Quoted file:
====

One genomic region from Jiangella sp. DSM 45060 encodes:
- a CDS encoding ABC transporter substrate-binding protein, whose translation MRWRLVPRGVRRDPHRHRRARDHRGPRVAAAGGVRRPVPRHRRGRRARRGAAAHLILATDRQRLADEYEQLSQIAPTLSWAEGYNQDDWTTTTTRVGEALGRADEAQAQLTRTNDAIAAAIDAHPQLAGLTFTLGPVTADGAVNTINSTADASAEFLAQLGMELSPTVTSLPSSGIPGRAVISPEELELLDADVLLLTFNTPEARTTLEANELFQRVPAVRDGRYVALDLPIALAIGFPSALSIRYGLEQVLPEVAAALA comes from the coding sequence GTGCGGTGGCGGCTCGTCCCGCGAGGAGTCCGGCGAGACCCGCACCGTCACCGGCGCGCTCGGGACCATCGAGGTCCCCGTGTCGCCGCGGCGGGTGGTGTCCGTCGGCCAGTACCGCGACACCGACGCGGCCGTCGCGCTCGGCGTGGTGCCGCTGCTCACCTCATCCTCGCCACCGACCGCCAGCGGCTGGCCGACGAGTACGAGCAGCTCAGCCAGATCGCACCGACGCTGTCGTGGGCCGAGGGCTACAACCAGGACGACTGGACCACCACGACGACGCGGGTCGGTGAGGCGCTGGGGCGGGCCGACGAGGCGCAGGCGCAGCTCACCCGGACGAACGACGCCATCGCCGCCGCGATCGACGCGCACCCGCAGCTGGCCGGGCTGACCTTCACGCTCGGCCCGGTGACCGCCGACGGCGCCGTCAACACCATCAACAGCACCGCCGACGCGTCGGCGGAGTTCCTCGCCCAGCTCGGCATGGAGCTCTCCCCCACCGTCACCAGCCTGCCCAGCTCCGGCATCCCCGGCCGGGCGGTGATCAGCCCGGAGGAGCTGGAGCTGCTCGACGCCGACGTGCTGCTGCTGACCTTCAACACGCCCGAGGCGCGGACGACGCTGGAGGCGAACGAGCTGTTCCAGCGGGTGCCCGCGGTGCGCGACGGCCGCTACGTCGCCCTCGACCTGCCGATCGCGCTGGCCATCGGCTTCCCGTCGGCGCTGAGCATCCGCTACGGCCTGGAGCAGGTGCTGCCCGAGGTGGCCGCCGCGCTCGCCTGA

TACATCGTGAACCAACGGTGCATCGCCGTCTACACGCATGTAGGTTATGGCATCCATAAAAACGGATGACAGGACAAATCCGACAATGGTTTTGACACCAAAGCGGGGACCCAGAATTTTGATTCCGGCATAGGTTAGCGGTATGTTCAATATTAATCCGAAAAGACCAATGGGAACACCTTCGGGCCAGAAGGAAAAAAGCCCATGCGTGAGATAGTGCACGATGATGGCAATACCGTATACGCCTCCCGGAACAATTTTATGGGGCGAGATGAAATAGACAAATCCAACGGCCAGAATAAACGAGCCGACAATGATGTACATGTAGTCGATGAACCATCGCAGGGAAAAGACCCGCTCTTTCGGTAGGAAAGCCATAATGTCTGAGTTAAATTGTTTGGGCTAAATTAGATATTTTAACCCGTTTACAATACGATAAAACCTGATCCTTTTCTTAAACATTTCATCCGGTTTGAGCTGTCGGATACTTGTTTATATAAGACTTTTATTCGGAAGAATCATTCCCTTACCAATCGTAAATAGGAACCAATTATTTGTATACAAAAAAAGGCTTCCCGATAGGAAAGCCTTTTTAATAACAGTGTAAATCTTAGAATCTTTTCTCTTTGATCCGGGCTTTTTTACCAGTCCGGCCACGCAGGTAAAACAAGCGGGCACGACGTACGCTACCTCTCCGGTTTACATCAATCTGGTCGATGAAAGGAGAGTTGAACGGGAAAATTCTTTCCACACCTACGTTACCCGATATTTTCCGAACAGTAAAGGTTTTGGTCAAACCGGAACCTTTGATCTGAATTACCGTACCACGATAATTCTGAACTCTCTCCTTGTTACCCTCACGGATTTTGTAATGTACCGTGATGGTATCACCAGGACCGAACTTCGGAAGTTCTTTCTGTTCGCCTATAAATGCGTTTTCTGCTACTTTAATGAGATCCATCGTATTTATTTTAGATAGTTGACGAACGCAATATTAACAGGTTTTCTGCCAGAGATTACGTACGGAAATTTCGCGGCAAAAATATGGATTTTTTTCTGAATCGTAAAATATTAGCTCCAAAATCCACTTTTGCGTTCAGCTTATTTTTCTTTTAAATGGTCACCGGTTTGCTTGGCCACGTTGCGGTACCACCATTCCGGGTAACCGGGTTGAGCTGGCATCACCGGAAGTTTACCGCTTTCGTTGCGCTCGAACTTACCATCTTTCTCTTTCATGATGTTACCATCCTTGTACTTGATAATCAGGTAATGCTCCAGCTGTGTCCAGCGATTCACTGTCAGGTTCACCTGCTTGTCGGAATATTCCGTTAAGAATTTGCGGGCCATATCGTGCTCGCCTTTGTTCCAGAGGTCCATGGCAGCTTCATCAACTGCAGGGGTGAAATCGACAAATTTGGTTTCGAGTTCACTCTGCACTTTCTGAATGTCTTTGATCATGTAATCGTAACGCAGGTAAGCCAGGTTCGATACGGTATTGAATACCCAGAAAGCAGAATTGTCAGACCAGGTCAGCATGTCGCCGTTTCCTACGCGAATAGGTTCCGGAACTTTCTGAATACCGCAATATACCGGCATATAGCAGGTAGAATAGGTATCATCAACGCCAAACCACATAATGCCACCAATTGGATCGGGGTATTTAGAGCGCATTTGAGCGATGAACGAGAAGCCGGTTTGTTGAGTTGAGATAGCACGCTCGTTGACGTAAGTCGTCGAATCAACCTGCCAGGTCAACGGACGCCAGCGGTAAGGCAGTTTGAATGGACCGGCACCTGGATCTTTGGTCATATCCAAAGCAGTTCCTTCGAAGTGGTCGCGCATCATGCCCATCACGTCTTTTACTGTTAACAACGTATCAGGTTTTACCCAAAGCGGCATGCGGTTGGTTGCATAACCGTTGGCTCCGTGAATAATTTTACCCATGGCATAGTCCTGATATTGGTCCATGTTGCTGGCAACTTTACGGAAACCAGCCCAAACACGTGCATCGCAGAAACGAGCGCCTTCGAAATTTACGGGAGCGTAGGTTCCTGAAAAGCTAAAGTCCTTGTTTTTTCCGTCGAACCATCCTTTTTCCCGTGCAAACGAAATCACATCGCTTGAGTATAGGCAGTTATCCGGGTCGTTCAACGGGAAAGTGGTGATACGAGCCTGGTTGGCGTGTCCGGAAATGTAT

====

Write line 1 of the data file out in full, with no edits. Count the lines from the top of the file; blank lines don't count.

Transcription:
One genomic region from Jiangella sp. DSM 45060 encodes: